Next is the Australian ambassador Paul Robilliard, who took up the post just in last October, but already allegedly “admires the Thai government for allowing all parties to have their say in national reform,” which is far from the truth as we have previously reported that while the military junta claims it would listen to all sides for input, the “reform” process is ultimately an exclusive affair, as it is left in the hands of a few hand-picked men – not to mention that a free press currently doesn’t exist and open dissent is not tolerated, an ongoing martial law ensures that.
Asian Correspondent asked Mr. Robilliard on Twitter if he was actually quoted correctly. Here’s his reply:
— Paul Robilliard (@AusAmbBKK) January 16, 2015
Again, what was emphasized by the Thai MFA is in contrast to the ambassador’s words.
And finally*, let’s look at Canadian Ambassador Philip Calvert, who pointed us to a statement of the Canadian Embassy on Facebook for comparison:
Judging by the contents and the tone, you might get the impression Mr. Calvert attended an entirely different meeting than the Thai Foreign Minister. Granted, the art of international diplomacy is a very delicate one that relies heavily on the choice of words (or in this case entire passages), among other factors.
So far, many Western countries are treating the authoritarian military government with caution, yet maintain some degree of engagement. A diplomatic source told Asian Correspondent last October that while this is the best way to “pressure the government on certain issues,” many within the diplomatic community are “aware what impressions this might give.”
Indeed, with the junta’s almost desperate search for international legitimization in mind (and so far only finding it in countries like Cambodia and Burma – and apparently North Korea) it is grasping for every little straw and is thankful for every photo-op to claim as evidence – regardless of whom they’re shaking hands with.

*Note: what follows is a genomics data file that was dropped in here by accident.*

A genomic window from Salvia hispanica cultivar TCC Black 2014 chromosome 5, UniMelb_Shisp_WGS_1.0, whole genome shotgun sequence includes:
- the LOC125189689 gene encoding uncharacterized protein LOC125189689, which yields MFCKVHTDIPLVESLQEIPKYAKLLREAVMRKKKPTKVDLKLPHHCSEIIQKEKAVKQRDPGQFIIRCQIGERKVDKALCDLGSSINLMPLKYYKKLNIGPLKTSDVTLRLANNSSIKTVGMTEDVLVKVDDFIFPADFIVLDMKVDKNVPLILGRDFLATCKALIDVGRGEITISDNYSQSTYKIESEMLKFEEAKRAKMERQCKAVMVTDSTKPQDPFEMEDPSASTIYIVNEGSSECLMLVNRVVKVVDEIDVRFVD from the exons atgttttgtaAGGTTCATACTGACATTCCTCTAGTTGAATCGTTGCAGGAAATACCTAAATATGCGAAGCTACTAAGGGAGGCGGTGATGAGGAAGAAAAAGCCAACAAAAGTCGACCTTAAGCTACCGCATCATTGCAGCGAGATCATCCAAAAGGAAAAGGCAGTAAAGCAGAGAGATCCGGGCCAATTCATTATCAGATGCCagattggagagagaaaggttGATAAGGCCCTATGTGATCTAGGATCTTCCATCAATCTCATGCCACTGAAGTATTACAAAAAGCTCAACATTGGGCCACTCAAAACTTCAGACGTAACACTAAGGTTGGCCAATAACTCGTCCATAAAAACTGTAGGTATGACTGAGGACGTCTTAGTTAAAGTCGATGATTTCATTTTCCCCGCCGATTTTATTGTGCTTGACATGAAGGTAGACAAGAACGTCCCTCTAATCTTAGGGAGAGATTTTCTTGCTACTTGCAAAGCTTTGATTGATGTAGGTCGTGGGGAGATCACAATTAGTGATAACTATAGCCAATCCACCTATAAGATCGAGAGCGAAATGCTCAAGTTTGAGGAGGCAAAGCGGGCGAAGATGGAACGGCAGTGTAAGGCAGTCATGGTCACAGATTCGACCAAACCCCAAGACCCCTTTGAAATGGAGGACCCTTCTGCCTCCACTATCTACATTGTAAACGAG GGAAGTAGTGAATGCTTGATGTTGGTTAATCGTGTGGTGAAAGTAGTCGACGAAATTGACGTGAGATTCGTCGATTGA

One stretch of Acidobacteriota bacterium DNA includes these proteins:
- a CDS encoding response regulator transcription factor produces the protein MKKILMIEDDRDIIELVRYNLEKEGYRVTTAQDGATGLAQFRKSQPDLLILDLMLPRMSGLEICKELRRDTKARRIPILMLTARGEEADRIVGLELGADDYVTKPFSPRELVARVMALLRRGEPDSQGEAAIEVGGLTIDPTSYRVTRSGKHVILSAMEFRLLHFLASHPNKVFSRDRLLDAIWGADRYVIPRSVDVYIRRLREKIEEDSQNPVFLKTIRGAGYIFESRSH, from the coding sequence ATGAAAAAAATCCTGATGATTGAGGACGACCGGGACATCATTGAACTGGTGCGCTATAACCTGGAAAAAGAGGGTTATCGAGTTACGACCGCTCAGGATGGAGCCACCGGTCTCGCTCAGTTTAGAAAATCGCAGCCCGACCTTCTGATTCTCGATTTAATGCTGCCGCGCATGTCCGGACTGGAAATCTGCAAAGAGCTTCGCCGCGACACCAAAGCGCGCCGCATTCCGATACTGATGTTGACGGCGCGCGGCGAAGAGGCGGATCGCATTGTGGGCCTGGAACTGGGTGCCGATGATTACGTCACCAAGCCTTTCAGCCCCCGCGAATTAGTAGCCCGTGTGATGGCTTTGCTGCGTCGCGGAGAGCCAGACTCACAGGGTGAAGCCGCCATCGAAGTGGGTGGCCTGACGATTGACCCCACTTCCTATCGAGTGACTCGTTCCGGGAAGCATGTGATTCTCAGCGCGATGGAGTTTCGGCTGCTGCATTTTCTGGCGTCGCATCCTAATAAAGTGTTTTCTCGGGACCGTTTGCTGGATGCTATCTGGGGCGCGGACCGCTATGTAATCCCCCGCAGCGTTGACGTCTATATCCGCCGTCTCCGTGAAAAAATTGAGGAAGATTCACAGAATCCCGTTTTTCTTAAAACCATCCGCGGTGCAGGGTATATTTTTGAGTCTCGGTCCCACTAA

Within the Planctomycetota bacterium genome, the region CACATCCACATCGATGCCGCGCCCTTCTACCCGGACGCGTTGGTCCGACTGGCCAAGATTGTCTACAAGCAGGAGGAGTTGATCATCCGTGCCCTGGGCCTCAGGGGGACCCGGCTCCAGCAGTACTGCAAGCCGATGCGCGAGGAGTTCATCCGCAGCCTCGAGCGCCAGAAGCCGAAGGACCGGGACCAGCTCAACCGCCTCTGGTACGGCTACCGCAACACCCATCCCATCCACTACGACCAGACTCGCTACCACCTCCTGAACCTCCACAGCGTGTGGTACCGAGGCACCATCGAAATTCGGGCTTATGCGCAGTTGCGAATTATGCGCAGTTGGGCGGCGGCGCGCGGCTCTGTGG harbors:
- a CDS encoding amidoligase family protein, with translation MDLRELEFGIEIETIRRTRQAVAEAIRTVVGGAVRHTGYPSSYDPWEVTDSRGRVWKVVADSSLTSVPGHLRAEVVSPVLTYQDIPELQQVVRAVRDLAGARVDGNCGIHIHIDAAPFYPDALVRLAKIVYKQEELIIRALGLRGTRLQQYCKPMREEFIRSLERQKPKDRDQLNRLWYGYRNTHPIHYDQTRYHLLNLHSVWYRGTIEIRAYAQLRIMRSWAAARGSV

Or how else could Foreign Minister Gen. Thanasak Patimaprakorn make one of the most spectacularly baffling claims by the junta last year, when he said that “out of 6bn people on this world [!], 4.7bn people already support [the junta] 100 per cent” and thus “of all the countries worldwide, 85 per cent are confident [with us]”?!
*Note: Since there was no public statement available at the time of writing, Asian Correspondent has reached out to the Swiss Embassy in Bangkok for one. It has not replied as of now, but we will update this post accordingly.
UPDATE [January 20, 2015]: The Swiss Embassy in Bangkok replied after an inquiry by Asian Correspondent as following:
The Ambassador did underline Switzerland’s readiness to support the Thai authorities on various issues the current government is tackling in the current transition phase, for example on anti-corruption, governance and human rights issues. She encouraged to continue reconciliation efforts in parallel with the reform process and said she was pleased to see that these efforts developed into a more inclusive approach.
Several other issues were discussed where Switzerland stands ready to provide expertise.